# Game Theory

# Recommended Course Outline

This is a course outline that I recommend for my game theory classes. It is an ordered list of topics and lecture videos that should be watched in a proper sequence for effective learning. Each video builds upon the concepts introduced in the previous ones, so it's important to watch them in order. All lecture videos on my channel are in the list below.

Feel free to skip some videos based on your interests and objectives. However, please keep in mind the order of the videos. To make the navigation of my channel more user-friendly, I have categorized each video in this list as "Beginner," "Intermediate," and "Advanced."

If you have little to no college background, such as being a high school student, or if you finished college some years ago and would like to gain some intuition, then watching videos labeled as "Beginner" will most likely meet your needs. However, if you want a more in-depth understanding of game theory concepts, such as being a second-year college student, then you should watch videos that are labeled as both "Beginner" and "Intermediate." Lastly, if you want a challenge or are a third/fourth-year college student, you should watch all the videos on the list, including the ones labeled "Advanced."

If you're pursuing a master's or Ph.D. degree, the videos on this list could serve as excellent resources for refreshing your knowledge or catching up with the rest of the class. Typically, graduate-level game theory courses cover more detailed and advanced topics and examples. Please check out the outline under the Advanced Game Theory course for more advanced treatment of game theory.

# Course Description and Objective

This is an undergraduate-level course that provides an introduction to game theory and strategic thinking. It focuses on the theory of non-cooperative games with an emphasis on its economic applications. Game theory deals with decision-making problems that involve multiple people, where each person's action affects the payoffs of others. In such situations, making the best decision may require strategic thinking; one must consider how their actions will affect the incentives of other players and whether those players are aware of these interconnections.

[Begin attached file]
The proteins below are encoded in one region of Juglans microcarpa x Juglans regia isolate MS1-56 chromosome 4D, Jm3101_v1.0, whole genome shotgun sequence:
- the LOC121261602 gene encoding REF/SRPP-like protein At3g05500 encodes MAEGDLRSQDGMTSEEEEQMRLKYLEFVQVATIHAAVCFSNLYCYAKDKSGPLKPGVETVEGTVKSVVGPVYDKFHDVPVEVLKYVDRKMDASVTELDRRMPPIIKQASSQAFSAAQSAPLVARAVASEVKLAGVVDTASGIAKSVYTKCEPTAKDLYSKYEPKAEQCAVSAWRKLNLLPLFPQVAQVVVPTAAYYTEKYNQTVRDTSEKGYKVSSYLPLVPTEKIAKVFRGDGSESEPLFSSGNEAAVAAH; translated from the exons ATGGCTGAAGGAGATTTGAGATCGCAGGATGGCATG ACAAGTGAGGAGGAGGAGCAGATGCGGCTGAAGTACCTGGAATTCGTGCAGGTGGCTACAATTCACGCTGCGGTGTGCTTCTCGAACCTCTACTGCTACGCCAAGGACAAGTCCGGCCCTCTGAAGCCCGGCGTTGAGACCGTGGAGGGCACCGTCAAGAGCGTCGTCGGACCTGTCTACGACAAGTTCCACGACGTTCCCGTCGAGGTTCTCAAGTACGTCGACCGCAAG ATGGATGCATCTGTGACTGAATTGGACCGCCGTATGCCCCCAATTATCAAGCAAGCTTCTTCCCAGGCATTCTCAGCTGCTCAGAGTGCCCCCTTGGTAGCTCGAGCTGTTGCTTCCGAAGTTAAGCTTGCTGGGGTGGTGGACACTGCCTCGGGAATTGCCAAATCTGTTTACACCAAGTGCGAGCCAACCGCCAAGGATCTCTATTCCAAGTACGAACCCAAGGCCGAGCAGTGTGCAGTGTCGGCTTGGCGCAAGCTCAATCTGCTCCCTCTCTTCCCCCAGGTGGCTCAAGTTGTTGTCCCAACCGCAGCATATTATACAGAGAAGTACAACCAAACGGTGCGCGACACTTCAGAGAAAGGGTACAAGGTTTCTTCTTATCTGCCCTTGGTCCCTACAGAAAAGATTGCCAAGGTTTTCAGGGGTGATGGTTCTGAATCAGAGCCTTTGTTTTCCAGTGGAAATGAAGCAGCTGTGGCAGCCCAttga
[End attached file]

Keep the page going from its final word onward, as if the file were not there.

To succeed in this course, it is crucial to have strong analytical and logical thinking skills and the ability to draw conclusions based on qualitative information. While a working knowledge of calculus (such as functions of one or several variables, derivatives), probability (such as random variables, probability distributions, conditional probabilities, expectations), and optimization is required, we will review these concepts to some extent in the first week.

At the end of the course, students should be able to

formulate any strategic interaction as a game form,

understand solution concepts in normal and extensive form games, and

develop analytical and problem-solving skills to analyze games.

# Suggested Textbooks

“Strategy: An introduction to Game Theory” by Joel Watson.

“An Introduction to Game Theory” by Martin Osborne

“Game Theory for Applied Economists” by Robert Gibbons

# Course Outline

TOPIC 1: MATHEMATICS AND LOGIC REVIEWS (Intermediate-Advanced)

BASIC CONCEPTS IN MATHEMATICS (Intermediate)

1. Part 1 (Intermediate)

2. Part 2 (Intermediate)

3. Part 3 (Intermediate)

PROPOSITIONAL LOGIC (Intermediate-Advanced)

1. Section 1 (Intermediate)

2. Section 2 (Intermediate)

3. Section 2 - Example 2 (Intermediate)

4. Section 2 - Example 3 (Intermediate)

5. Section 2 - Example 4 (Intermediate)

6. Section 2 - Example 5 (Intermediate)

7. Section 3 (Intermediate)

8. Section 3 - Example 2 (Intermediate)

9. Section 3 - Example 3 (Intermediate)

10. Section 4 (Intermediate)

11. Section 4 - Example 2 (Intermediate)

12. Section 5 (Intermediate)

13. Section 5 - Example 2 (Intermediate)

14. Section 5 Theorems (Intermediate)

15. Section 5 Theorems - Example 2 (Intermediate)

16. Section 6 (Intermediate)

17. Section 6 - Example 2 (Intermediate)

18. Section 7 (Intermediate)

19. Section 7 - Example 2 (Intermediate)

20. Section 7 - Example 3 (Intermediate)

21. Section 7 - Example 4 (Intermediate)

22. Section 8 (Intermediate)

23. Section 8 - Example 2 (Intermediate)

24. Section 8 - Example 3 (Intermediate)

25. Review Questions - Part 1 (Intermediate)

26. Review Questions - Part 2 (Advanced)

27. Review Questions - Part 3 (Advanced)

28. Review Questions - Part 4 (Advanced)

29. Review Questions - Part 5 (Advanced)

30. Review Questions - Part 6 (Advanced)

31. Review Questions - Part 7 (Advanced)

OPTIMIZATION (Intermediate)

1. Part 1 (Intermediate)